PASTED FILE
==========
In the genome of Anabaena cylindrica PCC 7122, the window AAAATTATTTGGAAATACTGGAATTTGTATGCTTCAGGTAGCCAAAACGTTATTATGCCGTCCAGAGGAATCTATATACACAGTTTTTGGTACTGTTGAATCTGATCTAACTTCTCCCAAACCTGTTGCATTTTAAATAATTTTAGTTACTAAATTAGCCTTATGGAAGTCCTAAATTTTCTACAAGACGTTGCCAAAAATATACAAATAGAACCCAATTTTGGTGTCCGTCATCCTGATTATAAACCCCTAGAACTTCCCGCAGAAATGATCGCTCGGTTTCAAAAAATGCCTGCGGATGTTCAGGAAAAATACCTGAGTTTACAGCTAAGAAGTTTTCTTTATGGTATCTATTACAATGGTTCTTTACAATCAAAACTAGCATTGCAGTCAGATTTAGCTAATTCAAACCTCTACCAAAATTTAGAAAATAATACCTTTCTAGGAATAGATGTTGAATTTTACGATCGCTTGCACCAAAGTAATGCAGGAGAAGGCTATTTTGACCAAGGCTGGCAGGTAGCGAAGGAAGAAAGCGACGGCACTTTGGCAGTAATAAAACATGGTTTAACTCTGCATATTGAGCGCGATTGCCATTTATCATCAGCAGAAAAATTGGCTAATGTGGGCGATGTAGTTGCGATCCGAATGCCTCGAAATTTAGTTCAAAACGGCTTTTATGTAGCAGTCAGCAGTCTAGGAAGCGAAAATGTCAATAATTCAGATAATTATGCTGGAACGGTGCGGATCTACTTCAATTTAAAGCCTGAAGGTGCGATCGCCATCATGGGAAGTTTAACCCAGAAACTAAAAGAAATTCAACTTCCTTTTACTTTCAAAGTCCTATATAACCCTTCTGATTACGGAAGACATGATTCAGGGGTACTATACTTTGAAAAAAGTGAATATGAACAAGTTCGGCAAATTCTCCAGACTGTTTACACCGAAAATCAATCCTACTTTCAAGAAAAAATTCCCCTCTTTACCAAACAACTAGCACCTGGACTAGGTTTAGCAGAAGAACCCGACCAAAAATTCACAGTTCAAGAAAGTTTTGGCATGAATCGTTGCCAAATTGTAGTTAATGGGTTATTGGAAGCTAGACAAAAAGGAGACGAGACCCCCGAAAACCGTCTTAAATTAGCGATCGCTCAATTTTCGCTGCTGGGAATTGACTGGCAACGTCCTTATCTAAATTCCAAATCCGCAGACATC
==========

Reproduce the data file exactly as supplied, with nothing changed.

In the genome of Anabaena cylindrica PCC 7122, the window AAAATTATTTGGAAATACTGGAATTTGTATGCTTCAGGTAGCCAAAACGTTATTATGCCGTCCAGAGGAATCTATATACACAGTTTTTGGTACTGTTGAATCTGATCTAACTTCTCCCAAACCTGTTGCATTTTAAATAATTTTAGTTACTAAATTAGCCTTATGGAAGTCCTAAATTTTCTACAAGACGTTGCCAAAAATATACAAATAGAACCCAATTTTGGTGTCCGTCATCCTGATTATAAACCCCTAGAACTTCCCGCAGAAATGATCGCTCGGTTTCAAAAAATGCCTGCGGATGTTCAGGAAAAATACCTGAGTTTACAGCTAAGAAGTTTTCTTTATGGTATCTATTACAATGGTTCTTTACAATCAAAACTAGCATTGCAGTCAGATTTAGCTAATTCAAACCTCTACCAAAATTTAGAAAATAATACCTTTCTAGGAATAGATGTTGAATTTTACGATCGCTTGCACCAAAGTAATGCAGGAGAAGGCTATTTTGACCAAGGCTGGCAGGTAGCGAAGGAAGAAAGCGACGGCACTTTGGCAGTAATAAAACATGGTTTAACTCTGCATATTGAGCGCGATTGCCATTTATCATCAGCAGAAAAATTGGCTAATGTGGGCGATGTAGTTGCGATCCGAATGCCTCGAAATTTAGTTCAAAACGGCTTTTATGTAGCAGTCAGCAGTCTAGGAAGCGAAAATGTCAATAATTCAGATAATTATGCTGGAACGGTGCGGATCTACTTCAATTTAAAGCCTGAAGGTGCGATCGCCATCATGGGAAGTTTAACCCAGAAACTAAAAGAAATTCAACTTCCTTTTACTTTCAAAGTCCTATATAACCCTTCTGATTACGGAAGACATGATTCAGGGGTACTATACTTTGAAAAAAGTGAATATGAACAAGTTCGGCAAATTCTCCAGACTGTTTACACCGAAAATCAATCCTACTTTCAAGAAAAAATTCCCCTCTTTACCAAACAACTAGCACCTGGACTAGGTTTAGCAGAAGAACCCGACCAAAAATTCACAGTTCAAGAAAGTTTTGGCATGAATCGTTGCCAAATTGTAGTTAATGGGTTATTGGAAGCTAGACAAAAAGGAGACGAGACCCCCGAAAACCGTCTTAAATTAGCGATCGCTCAATTTTCGCTGCTGGGAATTGACTGGCAACGTCCTTATCTAAATTCCAAATCCGCAGACATC